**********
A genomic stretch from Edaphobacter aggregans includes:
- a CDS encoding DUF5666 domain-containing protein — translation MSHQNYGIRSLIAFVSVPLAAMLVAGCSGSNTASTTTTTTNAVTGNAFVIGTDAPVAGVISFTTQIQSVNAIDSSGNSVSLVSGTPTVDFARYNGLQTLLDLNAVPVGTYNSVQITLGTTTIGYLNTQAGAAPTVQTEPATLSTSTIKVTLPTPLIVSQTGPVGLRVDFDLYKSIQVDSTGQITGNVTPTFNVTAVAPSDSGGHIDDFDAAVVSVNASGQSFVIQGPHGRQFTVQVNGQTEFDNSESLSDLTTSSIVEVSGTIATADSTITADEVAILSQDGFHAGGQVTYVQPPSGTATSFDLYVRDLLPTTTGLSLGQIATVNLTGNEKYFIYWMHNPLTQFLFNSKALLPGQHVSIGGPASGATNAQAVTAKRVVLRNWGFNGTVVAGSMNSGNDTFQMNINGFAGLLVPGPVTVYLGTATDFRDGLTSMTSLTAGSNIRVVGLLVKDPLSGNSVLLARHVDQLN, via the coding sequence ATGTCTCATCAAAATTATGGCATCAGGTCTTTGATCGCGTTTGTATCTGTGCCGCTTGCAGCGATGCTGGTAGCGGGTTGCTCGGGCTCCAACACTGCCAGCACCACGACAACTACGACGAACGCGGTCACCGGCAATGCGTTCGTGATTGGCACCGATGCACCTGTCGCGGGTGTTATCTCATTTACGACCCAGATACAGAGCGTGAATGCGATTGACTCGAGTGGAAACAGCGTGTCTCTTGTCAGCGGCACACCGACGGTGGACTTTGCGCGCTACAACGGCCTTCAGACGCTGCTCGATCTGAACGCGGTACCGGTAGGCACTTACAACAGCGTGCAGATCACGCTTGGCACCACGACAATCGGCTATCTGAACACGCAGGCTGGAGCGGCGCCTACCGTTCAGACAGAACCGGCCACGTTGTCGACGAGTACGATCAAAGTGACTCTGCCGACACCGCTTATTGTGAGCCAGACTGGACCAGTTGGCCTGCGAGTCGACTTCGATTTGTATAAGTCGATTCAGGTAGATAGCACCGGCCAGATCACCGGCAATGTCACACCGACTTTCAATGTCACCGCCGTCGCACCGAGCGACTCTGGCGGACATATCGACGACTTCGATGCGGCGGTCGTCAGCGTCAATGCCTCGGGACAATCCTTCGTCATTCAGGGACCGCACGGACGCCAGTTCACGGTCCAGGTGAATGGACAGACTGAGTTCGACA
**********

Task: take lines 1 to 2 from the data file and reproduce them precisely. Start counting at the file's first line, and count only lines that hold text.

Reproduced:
A genomic stretch from Edaphobacter aggregans includes:
- a CDS encoding DUF5666 domain-containing protein — translation MSHQNYGIRSLIAFVSVPLAAMLVAGCSGSNTASTTTTTTNAVTGNAFVIGTDAPVAGVISFTTQIQSVNAIDSSGNSVSLVSGTPTVDFARYNGLQTLLDLNAVPVGTYNSVQITLGTTTIGYLNTQAGAAPTVQTEPATLSTSTIKVTLPTPLIVSQTGPVGLRVDFDLYKSIQVDSTGQITGNVTPTFNVTAVAPSDSGGHIDDFDAAVVSVNASGQSFVIQGPHGRQFTVQVNGQTEFDNSESLSDLTTSSIVEVSGTIATADSTITADEVAILSQDGFHAGGQVTYVQPPSGTATSFDLYVRDLLPTTTGLSLGQIATVNLTGNEKYFIYWMHNPLTQFLFNSKALLPGQHVSIGGPASGATNAQAVTAKRVVLRNWGFNGTVVAGSMNSGNDTFQMNINGFAGLLVPGPVTVYLGTATDFRDGLTSMTSLTAGSNIRVVGLLVKDPLSGNSVLLARHVDQLN, via the coding sequence ATGTCTCATCAAAATTATGGCATCAGGTCTTTGATCGCGTTTGTATCTGTGCCGCTTGCAGCGATGCTGGTAGCGGGTTGCTCGGGCTCCAACACTGCCAGCACCACGACAACTACGACGAACGCGGTCACCGGCAATGCGTTCGTGATTGGCACCGATGCACCTGTCGCGGGTGTTATCTCATTTACGACCCAGATACAGAGCGTGAATGCGATTGACTCGAGTGGAAACAGCGTGTCTCTTGTCAGCGGCACACCGACGGTGGACTTTGCGCGCTACAACGGCCTTCAGACGCTGCTCGATCTGAACGCGGTACCGGTAGGCACTTACAACAGCGTGCAGATCACGCTTGGCACCACGACAATCGGCTATCTGAACACGCAGGCTGGAGCGGCGCCTACCGTTCAGACAGAACCGGCCACGTTGTCGACGAGTACGATCAAAGTGACTCTGCCGACACCGCTTATTGTGAGCCAGACTGGACCAGTTGGCCTGCGAGTCGACTTCGATTTGTATAAGTCGATTCAGGTAGATAGCACCGGCCAGATCACCGGCAATGTCACACCGACTTTCAATGTCACCGCCGTCGCACCGAGCGACTCTGGCGGACATATCGACGACTTCGATGCGGCGGTCGTCAGCGTCAATGCCTCGGGACAATCCTTCGTCATTCAGGGACCGCACGGACGCCAGTTCACGGTCCAGGTGAATGGACAGACTGAGTTCGACA